The United States government and several US-based internet companies are making a concerted push in South Africa’s online space, including spending billions of dollars on new infrastructure.
In October, Google chief executive Sundar Pichai announced a $1 billion (R15.7 billion) investment to provide affordable internet access and support entrepreneurs and nonprofits in Africa over the next five years.
This includes the new subsea Equiano cable linking Africa and Europe, which Google has boasted will triple internet speeds in the country.
Equiano will start in western Europe and run along the West Coast of Africa, between Portugal and South Africa, with branching units along the way that can be used to extend connectivity to additional African countries.
“Equiano will provide approximately 20 times more network capacity than the last cable built to serve South Africa,” said Google Africa managing director Nitin Gajria. “This will lead to a 21% drop in internet prices as well as five-fold internet speed and almost triple in South Africa.”
Meta, formerly known as Facebook, has partnered with MTN, Orange, Vodafone, China Mobile, and the West Indian Ocean Cable Company to build one of the world’s largest undersea internet cable networks.
At 37,000km long, 2Africa will be one of the world’s largest subsea cable projects and will interconnect Europe, the Middle East, and 21 landings in 16 countries in Africa.
The system is expected to go live in 2023/24, and with a design capacity of up to 180Tbps, it has more than the total combined capacity of all subsea cables serving Africa today.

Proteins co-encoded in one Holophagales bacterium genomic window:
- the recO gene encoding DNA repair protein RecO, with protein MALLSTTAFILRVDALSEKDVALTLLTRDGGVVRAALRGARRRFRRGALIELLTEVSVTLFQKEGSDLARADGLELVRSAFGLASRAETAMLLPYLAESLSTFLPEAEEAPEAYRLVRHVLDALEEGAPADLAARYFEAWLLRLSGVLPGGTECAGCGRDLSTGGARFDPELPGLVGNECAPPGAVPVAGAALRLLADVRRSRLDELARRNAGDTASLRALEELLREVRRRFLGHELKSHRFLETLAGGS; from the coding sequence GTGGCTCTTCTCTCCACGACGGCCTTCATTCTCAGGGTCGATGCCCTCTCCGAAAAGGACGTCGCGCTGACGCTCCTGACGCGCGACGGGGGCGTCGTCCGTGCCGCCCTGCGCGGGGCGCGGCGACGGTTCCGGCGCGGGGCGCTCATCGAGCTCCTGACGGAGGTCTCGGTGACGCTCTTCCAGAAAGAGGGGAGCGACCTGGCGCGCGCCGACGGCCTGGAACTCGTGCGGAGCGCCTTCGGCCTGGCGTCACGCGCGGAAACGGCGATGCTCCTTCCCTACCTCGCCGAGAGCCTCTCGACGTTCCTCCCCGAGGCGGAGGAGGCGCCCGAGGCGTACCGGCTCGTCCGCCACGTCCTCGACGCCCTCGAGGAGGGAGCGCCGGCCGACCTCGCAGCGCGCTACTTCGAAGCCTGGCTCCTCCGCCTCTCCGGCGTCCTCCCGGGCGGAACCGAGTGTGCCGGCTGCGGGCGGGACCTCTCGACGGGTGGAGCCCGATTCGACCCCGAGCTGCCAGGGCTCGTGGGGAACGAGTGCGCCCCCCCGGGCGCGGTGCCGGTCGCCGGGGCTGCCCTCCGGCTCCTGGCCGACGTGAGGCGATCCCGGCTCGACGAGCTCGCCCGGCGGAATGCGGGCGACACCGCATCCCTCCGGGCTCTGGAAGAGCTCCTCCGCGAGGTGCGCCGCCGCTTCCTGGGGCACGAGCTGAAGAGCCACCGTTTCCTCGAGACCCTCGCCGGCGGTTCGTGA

In countries where the 2Africa cable will land, service providers will obtain capacity in carrier-neutral data centres or open-access cable landing stations on a fair and equitable basis.
This, 2Africa said, will support healthy Internet ecosystem development by facilitating improved accessibility for businesses and consumers.
Starlink, the satellite internet arm of the American aerospace company SpaceX, has also committed to launching its services in South Africa.
Starlink uses a constellation of low-earth-orbit satellites to beam Internet to users on the ground via satellite dish.
The service is currently live for beta testing in several locations, including the US, Canada, Australia, New Zealand, France, and Germany.
MyBroadband reported that the service is expected to launch in South Africa in 2023.
The US government has also made a clear commitment to developing internet infrastructure in South Africa and the rest of the continent through its own investments.
In 2020, the US International Development Finance Corporation invested $300 million in new data centres that will support information and communications technology development in South Africa, Kenya and new African markets.
In September, Liquid Intelligent Technologies announced the opening of its fifth mega data centre in South Africa. Loans from the DFC, the United Kingdom and the World Bank supported the development of the centres.